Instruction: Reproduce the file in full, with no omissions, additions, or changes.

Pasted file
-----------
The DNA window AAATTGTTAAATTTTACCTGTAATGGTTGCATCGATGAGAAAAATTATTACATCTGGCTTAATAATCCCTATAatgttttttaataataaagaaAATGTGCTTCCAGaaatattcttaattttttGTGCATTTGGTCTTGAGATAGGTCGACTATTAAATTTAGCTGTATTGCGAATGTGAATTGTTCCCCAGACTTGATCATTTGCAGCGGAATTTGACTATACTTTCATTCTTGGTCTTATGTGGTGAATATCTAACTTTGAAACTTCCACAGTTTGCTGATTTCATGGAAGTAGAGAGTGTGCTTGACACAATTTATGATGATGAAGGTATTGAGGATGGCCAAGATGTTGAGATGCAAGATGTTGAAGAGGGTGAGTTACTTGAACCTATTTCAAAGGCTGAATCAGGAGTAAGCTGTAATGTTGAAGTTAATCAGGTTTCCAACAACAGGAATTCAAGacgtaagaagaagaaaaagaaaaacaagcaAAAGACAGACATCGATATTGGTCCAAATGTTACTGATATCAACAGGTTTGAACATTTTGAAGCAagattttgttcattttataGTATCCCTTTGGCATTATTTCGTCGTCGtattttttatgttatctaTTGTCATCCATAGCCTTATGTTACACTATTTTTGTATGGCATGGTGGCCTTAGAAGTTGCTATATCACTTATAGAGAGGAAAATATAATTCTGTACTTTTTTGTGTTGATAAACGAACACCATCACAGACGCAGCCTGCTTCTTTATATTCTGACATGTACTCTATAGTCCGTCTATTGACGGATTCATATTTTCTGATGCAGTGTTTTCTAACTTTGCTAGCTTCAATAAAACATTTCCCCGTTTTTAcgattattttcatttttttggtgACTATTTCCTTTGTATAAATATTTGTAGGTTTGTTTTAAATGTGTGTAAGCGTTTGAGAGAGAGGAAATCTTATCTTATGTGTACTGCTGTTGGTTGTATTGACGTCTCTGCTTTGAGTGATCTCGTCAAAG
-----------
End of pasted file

The DNA window AAATTGTTAAATTTTACCTGTAATGGTTGCATCGATGAGAAAAATTATTACATCTGGCTTAATAATCCCTATAatgttttttaataataaagaaAATGTGCTTCCAGaaatattcttaattttttGTGCATTTGGTCTTGAGATAGGTCGACTATTAAATTTAGCTGTATTGCGAATGTGAATTGTTCCCCAGACTTGATCATTTGCAGCGGAATTTGACTATACTTTCATTCTTGGTCTTATGTGGTGAATATCTAACTTTGAAACTTCCACAGTTTGCTGATTTCATGGAAGTAGAGAGTGTGCTTGACACAATTTATGATGATGAAGGTATTGAGGATGGCCAAGATGTTGAGATGCAAGATGTTGAAGAGGGTGAGTTACTTGAACCTATTTCAAAGGCTGAATCAGGAGTAAGCTGTAATGTTGAAGTTAATCAGGTTTCCAACAACAGGAATTCAAGacgtaagaagaagaaaaagaaaaacaagcaAAAGACAGACATCGATATTGGTCCAAATGTTACTGATATCAACAGGTTTGAACATTTTGAAGCAagattttgttcattttataGTATCCCTTTGGCATTATTTCGTCGTCGtattttttatgttatctaTTGTCATCCATAGCCTTATGTTACACTATTTTTGTATGGCATGGTGGCCTTAGAAGTTGCTATATCACTTATAGAGAGGAAAATATAATTCTGTACTTTTTTGTGTTGATAAACGAACACCATCACAGACGCAGCCTGCTTCTTTATATTCTGACATGTACTCTATAGTCCGTCTATTGACGGATTCATATTTTCTGATGCAGTGTTTTCTAACTTTGCTAGCTTCAATAAAACATTTCCCCGTTTTTAcgattattttcatttttttggtgACTATTTCCTTTGTATAAATATTTGTAGGTTTGTTTTAAATGTGTGTAAGCGTTTGAGAGAGAGGAAATCTTATCTTATGTGTACTGCTGTTGGTTGTATTGACGTCTCTGCTTTGAGTGATCTCGTCAAAG